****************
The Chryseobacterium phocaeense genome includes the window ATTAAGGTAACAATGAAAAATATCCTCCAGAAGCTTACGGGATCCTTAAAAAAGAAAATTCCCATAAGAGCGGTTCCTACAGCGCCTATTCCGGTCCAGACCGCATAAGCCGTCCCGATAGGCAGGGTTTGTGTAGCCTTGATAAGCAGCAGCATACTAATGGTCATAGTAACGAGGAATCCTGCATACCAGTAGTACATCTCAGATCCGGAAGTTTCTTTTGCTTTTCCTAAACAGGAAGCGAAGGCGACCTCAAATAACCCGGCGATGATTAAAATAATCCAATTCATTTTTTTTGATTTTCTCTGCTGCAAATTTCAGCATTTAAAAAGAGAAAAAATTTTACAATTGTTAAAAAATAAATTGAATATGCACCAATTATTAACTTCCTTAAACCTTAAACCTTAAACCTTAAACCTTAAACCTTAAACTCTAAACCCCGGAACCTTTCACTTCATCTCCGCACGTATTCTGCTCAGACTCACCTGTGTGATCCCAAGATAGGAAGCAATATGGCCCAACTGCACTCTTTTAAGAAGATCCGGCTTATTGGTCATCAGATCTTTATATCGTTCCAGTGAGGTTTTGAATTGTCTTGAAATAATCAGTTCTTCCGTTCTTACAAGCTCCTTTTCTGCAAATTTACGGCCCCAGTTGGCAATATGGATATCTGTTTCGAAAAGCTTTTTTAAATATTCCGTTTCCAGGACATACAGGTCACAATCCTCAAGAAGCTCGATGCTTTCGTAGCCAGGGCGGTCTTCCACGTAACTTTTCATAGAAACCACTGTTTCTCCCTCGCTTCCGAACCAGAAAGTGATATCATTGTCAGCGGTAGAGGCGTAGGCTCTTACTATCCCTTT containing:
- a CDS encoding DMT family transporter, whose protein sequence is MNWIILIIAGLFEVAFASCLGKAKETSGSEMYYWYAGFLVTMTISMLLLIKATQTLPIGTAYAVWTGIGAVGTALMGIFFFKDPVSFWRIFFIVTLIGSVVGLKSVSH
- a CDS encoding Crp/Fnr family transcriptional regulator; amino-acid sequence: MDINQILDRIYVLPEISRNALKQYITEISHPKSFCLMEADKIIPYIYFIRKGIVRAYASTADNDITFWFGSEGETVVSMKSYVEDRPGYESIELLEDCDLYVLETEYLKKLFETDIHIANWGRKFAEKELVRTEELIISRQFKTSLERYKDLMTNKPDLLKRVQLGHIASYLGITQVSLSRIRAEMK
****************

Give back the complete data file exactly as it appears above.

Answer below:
The Chryseobacterium phocaeense genome includes the window ATTAAGGTAACAATGAAAAATATCCTCCAGAAGCTTACGGGATCCTTAAAAAAGAAAATTCCCATAAGAGCGGTTCCTACAGCGCCTATTCCGGTCCAGACCGCATAAGCCGTCCCGATAGGCAGGGTTTGTGTAGCCTTGATAAGCAGCAGCATACTAATGGTCATAGTAACGAGGAATCCTGCATACCAGTAGTACATCTCAGATCCGGAAGTTTCTTTTGCTTTTCCTAAACAGGAAGCGAAGGCGACCTCAAATAACCCGGCGATGATTAAAATAATCCAATTCATTTTTTTTGATTTTCTCTGCTGCAAATTTCAGCATTTAAAAAGAGAAAAAATTTTACAATTGTTAAAAAATAAATTGAATATGCACCAATTATTAACTTCCTTAAACCTTAAACCTTAAACCTTAAACCTTAAACCTTAAACTCTAAACCCCGGAACCTTTCACTTCATCTCCGCACGTATTCTGCTCAGACTCACCTGTGTGATCCCAAGATAGGAAGCAATATGGCCCAACTGCACTCTTTTAAGAAGATCCGGCTTATTGGTCATCAGATCTTTATATCGTTCCAGTGAGGTTTTGAATTGTCTTGAAATAATCAGTTCTTCCGTTCTTACAAGCTCCTTTTCTGCAAATTTACGGCCCCAGTTGGCAATATGGATATCTGTTTCGAAAAGCTTTTTTAAATATTCCGTTTCCAGGACATACAGGTCACAATCCTCAAGAAGCTCGATGCTTTCGTAGCCAGGGCGGTCTTCCACGTAACTTTTCATAGAAACCACTGTTTCTCCCTCGCTTCCGAACCAGAAAGTGATATCATTGTCAGCGGTAGAGGCGTAGGCTCTTACTATCCCTTT containing:
- a CDS encoding DMT family transporter, whose protein sequence is MNWIILIIAGLFEVAFASCLGKAKETSGSEMYYWYAGFLVTMTISMLLLIKATQTLPIGTAYAVWTGIGAVGTALMGIFFFKDPVSFWRIFFIVTLIGSVVGLKSVSH
- a CDS encoding Crp/Fnr family transcriptional regulator; amino-acid sequence: MDINQILDRIYVLPEISRNALKQYITEISHPKSFCLMEADKIIPYIYFIRKGIVRAYASTADNDITFWFGSEGETVVSMKSYVEDRPGYESIELLEDCDLYVLETEYLKKLFETDIHIANWGRKFAEKELVRTEELIISRQFKTSLERYKDLMTNKPDLLKRVQLGHIASYLGITQVSLSRIRAEMK